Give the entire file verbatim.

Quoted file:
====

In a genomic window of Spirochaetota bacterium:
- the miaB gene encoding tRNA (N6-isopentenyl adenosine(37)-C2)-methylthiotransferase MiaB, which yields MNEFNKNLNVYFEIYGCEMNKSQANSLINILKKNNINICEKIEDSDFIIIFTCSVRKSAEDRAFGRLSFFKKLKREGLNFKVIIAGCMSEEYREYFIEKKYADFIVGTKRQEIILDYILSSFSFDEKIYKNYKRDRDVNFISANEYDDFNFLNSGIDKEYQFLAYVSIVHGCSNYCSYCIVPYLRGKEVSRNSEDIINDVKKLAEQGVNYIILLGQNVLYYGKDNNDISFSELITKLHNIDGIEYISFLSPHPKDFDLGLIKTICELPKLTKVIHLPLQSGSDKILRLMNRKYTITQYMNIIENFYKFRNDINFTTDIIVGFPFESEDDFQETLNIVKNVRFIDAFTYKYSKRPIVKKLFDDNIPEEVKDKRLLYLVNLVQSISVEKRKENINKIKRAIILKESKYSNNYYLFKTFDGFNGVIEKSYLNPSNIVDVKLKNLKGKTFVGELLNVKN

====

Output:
In a genomic window of Spirochaetota bacterium:
- the miaB gene encoding tRNA (N6-isopentenyl adenosine(37)-C2)-methylthiotransferase MiaB, which yields MNEFNKNLNVYFEIYGCEMNKSQANSLINILKKNNINICEKIEDSDFIIIFTCSVRKSAEDRAFGRLSFFKKLKREGLNFKVIIAGCMSEEYREYFIEKKYADFIVGTKRQEIILDYILSSFSFDEKIYKNYKRDRDVNFISANEYDDFNFLNSGIDKEYQFLAYVSIVHGCSNYCSYCIVPYLRGKEVSRNSEDIINDVKKLAEQGVNYIILLGQNVLYYGKDNNDISFSELITKLHNIDGIEYISFLSPHPKDFDLGLIKTICELPKLTKVIHLPLQSGSDKILRLMNRKYTITQYMNIIENFYKFRNDINFTTDIIVGFPFESEDDFQETLNIVKNVRFIDAFTYKYSKRPIVKKLFDDNIPEEVKDKRLLYLVNLVQSISVEKRKENINKIKRAIILKESKYSNNYYLFKTFDGFNGVIEKSYLNPSNIVDVKLKNLKGKTFVGELLNVKN